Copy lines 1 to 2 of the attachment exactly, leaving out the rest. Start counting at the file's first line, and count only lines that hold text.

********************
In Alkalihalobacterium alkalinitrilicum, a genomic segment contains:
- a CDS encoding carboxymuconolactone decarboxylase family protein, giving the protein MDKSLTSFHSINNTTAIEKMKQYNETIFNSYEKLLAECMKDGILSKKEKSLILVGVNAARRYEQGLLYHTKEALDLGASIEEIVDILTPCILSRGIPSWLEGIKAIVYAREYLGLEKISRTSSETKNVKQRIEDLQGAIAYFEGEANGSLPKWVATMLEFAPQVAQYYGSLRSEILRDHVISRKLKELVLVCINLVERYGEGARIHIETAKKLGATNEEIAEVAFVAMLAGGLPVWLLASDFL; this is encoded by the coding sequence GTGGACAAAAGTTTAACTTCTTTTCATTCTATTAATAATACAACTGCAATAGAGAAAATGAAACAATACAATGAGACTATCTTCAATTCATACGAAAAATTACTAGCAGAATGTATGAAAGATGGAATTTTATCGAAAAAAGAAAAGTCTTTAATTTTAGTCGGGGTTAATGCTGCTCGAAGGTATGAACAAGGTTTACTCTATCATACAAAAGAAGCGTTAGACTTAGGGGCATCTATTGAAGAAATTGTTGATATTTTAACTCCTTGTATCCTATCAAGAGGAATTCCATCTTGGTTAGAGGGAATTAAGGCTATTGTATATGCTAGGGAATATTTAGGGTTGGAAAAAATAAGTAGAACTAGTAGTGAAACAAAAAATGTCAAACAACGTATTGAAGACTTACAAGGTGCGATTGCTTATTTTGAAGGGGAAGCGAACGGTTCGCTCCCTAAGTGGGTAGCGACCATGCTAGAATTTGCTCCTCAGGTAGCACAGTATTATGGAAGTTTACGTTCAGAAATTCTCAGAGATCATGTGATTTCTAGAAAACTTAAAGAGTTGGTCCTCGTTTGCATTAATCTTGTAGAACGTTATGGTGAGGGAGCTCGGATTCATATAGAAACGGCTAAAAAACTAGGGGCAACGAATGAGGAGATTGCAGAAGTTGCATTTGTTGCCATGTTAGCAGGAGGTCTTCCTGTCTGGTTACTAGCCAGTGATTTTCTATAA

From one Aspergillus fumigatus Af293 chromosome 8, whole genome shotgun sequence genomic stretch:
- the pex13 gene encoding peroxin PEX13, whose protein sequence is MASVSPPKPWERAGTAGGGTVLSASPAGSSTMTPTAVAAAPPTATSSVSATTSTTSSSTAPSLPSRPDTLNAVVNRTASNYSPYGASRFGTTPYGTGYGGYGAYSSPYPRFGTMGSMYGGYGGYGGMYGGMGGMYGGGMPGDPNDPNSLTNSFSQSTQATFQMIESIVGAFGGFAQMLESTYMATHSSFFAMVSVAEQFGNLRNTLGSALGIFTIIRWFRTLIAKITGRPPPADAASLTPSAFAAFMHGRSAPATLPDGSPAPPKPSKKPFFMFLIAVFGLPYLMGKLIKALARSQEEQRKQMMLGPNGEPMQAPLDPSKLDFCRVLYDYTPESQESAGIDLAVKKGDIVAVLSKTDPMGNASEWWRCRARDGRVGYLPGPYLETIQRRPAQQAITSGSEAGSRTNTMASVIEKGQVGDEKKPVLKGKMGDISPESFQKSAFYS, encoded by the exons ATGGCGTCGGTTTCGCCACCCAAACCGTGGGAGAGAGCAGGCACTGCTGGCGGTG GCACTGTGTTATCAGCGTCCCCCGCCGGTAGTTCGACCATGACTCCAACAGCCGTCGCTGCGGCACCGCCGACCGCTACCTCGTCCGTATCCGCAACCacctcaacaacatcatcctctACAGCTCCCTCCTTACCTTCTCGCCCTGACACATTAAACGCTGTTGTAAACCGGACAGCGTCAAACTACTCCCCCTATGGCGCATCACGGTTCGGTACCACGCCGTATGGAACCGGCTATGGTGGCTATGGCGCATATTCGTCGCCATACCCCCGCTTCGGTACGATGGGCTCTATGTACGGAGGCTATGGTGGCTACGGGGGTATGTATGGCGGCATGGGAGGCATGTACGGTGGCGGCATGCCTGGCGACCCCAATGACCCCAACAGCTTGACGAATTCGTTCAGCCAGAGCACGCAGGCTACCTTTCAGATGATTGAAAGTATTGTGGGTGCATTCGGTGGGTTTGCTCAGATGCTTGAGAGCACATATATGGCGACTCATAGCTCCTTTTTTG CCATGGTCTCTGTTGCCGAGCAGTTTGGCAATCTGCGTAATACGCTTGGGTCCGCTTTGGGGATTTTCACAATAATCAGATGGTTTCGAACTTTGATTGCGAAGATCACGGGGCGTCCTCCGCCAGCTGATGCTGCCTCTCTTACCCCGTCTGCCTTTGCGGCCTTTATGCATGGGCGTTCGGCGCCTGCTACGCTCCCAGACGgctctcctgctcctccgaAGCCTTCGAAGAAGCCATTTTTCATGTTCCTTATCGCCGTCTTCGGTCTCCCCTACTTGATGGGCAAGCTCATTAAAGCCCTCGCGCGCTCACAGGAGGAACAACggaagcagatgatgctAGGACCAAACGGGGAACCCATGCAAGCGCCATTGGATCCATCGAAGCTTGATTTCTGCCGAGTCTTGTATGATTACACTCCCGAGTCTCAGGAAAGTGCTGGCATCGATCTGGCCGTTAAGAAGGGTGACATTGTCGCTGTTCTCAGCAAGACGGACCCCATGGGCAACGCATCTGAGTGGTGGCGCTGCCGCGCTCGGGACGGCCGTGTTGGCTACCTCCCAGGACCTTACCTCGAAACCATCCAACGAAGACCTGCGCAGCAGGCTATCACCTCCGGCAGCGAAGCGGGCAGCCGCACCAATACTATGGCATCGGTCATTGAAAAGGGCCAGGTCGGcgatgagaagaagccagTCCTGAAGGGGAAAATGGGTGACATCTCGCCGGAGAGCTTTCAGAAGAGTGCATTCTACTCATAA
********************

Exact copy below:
In Alkalihalobacterium alkalinitrilicum, a genomic segment contains:
- a CDS encoding carboxymuconolactone decarboxylase family protein, giving the protein MDKSLTSFHSINNTTAIEKMKQYNETIFNSYEKLLAECMKDGILSKKEKSLILVGVNAARRYEQGLLYHTKEALDLGASIEEIVDILTPCILSRGIPSWLEGIKAIVYAREYLGLEKISRTSSETKNVKQRIEDLQGAIAYFEGEANGSLPKWVATMLEFAPQVAQYYGSLRSEILRDHVISRKLKELVLVCINLVERYGEGARIHIETAKKLGATNEEIAEVAFVAMLAGGLPVWLLASDFL; this is encoded by the coding sequence GTGGACAAAAGTTTAACTTCTTTTCATTCTATTAATAATACAACTGCAATAGAGAAAATGAAACAATACAATGAGACTATCTTCAATTCATACGAAAAATTACTAGCAGAATGTATGAAAGATGGAATTTTATCGAAAAAAGAAAAGTCTTTAATTTTAGTCGGGGTTAATGCTGCTCGAAGGTATGAACAAGGTTTACTCTATCATACAAAAGAAGCGTTAGACTTAGGGGCATCTATTGAAGAAATTGTTGATATTTTAACTCCTTGTATCCTATCAAGAGGAATTCCATCTTGGTTAGAGGGAATTAAGGCTATTGTATATGCTAGGGAATATTTAGGGTTGGAAAAAATAAGTAGAACTAGTAGTGAAACAAAAAATGTCAAACAACGTATTGAAGACTTACAAGGTGCGATTGCTTATTTTGAAGGGGAAGCGAACGGTTCGCTCCCTAAGTGGGTAGCGACCATGCTAGAATTTGCTCCTCAGGTAGCACAGTATTATGGAAGTTTACGTTCAGAAATTCTCAGAGATCATGTGATTTCTAGAAAACTTAAAGAGTTGGTCCTCGTTTGCATTAATCTTGTAGAACGTTATGGTGAGGGAGCTCGGATTCATATAGAAACGGCTAAAAAACTAGGGGCAACGAATGAGGAGATTGCAGAAGTTGCATTTGTTGCCATGTTAGCAGGAGGTCTTCCTGTCTGGTTACTAGCCAGTGATTTTCTATAA